London
London is the capital city of :England and the :United Kingdom, the largest metropolitan area in the United Kingdom, and the largest urban zone in the European Union by most measures. Located on the River Thames, London has been a major settlement for two millennia, its history going back to its...

 and the Governor-General of India
Governor-General of India
The Governor-General of India was the head of the British administration in India, and later, after Indian independence, the representative of the monarch and de facto head of state. The office was created in 1773, with the title of Governor-General of the Presidency of Fort William...

, and the second being the "Princely states", the territories over which the Crown
The Crown
The Crown is a corporation sole that in the Commonwealth realms and any provincial or state sub-divisions thereof represents the legal embodiment of governance, whether executive, legislative, or judicial...

 had suzerainty
Suzerainty
Suzerainty occurs where a region or people is a tributary to a more powerful entity which controls its foreign affairs while allowing the tributary vassal state some limited domestic autonomy. The dominant entity in the suzerainty relationship, or the more powerful entity itself, is called a...

, but which were under the control of their hereditary rulers. In addition, there were several colonial enclaves controlled by France
France
The French Republic , The French Republic , The French Republic , (commonly known as France , is a unitary semi-presidential republic in Western Europe with several overseas territories and islands located on other continents and in the Indian, Pacific, and Atlantic oceans. Metropolitan France...

 and Portugal
Portugal
Portugal , officially the Portuguese Republic is a country situated in southwestern Europe on the Iberian Peninsula. Portugal is the westernmost country of Europe, and is bordered by the Atlantic Ocean to the West and South and by Spain to the North and East. The Atlantic archipelagos of the...

. The political integration of these territories into India was a declared objective of the Indian National Congress
Indian National Congress
The Indian National Congress is one of the two major political parties in India, the other being the Bharatiya Janata Party. It is the largest and one of the oldest democratic political parties in the world. The party's modern liberal platform is largely considered center-left in the Indian...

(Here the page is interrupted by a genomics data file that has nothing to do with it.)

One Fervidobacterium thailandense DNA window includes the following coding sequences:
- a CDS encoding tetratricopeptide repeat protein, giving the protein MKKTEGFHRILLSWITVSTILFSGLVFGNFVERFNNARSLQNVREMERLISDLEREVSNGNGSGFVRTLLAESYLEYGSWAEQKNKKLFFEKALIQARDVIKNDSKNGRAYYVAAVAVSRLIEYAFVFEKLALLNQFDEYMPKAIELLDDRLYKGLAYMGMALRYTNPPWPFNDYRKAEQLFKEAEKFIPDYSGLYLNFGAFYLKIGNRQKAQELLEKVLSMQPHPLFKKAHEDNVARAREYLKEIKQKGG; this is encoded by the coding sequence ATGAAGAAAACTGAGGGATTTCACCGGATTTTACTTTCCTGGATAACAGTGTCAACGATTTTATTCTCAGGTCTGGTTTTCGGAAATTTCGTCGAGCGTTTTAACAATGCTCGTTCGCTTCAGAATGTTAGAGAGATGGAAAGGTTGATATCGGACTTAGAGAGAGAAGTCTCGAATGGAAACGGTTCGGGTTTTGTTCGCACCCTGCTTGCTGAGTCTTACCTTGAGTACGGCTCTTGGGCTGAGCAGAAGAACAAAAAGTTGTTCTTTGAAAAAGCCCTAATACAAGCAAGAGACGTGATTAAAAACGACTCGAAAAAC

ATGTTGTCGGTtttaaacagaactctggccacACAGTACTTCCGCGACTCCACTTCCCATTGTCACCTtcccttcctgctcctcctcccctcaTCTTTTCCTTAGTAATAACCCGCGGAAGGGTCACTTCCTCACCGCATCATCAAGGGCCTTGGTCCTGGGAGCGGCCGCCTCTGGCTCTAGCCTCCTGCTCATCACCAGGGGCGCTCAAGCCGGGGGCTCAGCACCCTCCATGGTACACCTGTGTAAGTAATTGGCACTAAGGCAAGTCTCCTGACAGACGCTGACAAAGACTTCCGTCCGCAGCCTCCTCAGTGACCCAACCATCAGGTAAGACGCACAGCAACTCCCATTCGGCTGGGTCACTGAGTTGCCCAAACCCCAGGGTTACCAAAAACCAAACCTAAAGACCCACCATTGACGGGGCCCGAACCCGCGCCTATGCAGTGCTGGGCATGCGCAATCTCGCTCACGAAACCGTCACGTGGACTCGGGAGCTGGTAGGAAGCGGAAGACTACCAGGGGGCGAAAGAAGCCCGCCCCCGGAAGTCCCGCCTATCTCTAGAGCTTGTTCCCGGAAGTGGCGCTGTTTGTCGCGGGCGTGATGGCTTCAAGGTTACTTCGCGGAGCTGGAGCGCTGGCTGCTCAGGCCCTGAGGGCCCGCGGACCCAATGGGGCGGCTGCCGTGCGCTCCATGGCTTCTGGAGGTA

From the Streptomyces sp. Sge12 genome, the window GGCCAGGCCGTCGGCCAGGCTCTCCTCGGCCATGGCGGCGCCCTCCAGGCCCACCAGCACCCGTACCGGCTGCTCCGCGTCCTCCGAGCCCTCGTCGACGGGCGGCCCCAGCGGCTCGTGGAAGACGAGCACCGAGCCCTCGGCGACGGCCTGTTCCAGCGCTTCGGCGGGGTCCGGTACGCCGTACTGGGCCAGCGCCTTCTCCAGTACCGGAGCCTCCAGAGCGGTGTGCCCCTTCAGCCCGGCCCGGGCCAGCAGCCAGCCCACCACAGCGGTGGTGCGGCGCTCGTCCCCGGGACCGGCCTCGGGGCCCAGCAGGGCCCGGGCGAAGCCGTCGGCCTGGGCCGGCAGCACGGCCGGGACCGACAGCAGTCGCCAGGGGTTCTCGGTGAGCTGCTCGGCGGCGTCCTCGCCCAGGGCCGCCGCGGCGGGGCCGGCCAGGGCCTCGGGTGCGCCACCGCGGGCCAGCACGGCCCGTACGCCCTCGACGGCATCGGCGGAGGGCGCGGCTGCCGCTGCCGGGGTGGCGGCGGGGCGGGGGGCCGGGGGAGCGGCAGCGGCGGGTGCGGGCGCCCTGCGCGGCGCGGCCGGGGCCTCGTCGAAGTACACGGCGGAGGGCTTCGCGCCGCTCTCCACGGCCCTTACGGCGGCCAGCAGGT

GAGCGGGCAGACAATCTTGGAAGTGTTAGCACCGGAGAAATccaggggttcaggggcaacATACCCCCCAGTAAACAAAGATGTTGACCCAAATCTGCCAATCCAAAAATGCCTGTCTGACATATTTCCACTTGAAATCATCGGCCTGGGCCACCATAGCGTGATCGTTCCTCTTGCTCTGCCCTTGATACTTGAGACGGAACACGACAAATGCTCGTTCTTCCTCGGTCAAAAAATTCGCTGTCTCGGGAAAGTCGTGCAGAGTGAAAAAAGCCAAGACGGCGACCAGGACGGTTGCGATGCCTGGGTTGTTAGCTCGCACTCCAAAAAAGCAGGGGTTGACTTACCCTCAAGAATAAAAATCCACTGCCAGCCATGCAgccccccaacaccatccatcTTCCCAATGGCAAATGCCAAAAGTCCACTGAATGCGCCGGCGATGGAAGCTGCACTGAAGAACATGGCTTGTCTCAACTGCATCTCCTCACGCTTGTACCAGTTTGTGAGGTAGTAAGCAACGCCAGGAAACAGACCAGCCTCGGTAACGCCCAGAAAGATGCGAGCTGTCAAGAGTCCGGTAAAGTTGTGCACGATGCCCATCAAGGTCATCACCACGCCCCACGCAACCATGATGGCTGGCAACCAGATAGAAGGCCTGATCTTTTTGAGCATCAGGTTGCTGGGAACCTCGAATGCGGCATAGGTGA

, which the Government of India
Government of India
The Government of India, officially known as the Union Government, and also known as the Central Government, was established by the Constitution of India, and is the governing authority of the union of 28 states and seven union territories, collectively called the Republic of India...

 pursued over the next decade. Through a combination of factors, Vallabhbhai Patel
Sardar Vallabhbhai Patel
Vallabhbhai Jhaverbhai Patel was an Indian barrister and statesman, one of the leaders of the Indian National Congress and one of the founding fathers of India...

 and V. P. Menon
V. P. Menon
Vappala Pangunni Menon CIS CIE , also known as V. P. Menon, was an Indian civil servant who played a vital role during the partition of India and the integration of independent India, from the period 1945-1950....

 convinced the rulers of almost all of the hundreds of princely states to accede to India. Having secured their accession, they then proceeded to, in a step-by-step process, secure and extend the central government's authority over these states and transform their administrations
Local government
Local government refers collectively to administrative authorities over areas that are smaller than a state.The term is used to contrast with offices at nation-state level, which are referred to as the central government, national government, or federal government...

 until, by 1956, there was little difference between the territories that had formerly been part of British India and those that had been part of princely states. Simultaneously, the Government of India, through a combination of diplomatic and military
Military
A military is an organization authorized by its greater society to use lethal force, usually including use of weapons, in defending its country by combating actual or perceived threats. The military may have additional functions of use to its greater society, such as advancing a political agenda e.g...

 means, acquired de facto
De facto
De facto is a Latin expression that means "concerning fact." In law, it often means "in practice but not necessarily ordained by law" or "in practice or actuality, but not officially established." It is commonly used in contrast to de jure when referring to matters of law, governance, or...

and de jure
De jure
De jure is an expression that means "concerning law", as contrasted with de facto, which means "concerning fact".De jure = 'Legally', De facto = 'In fact'....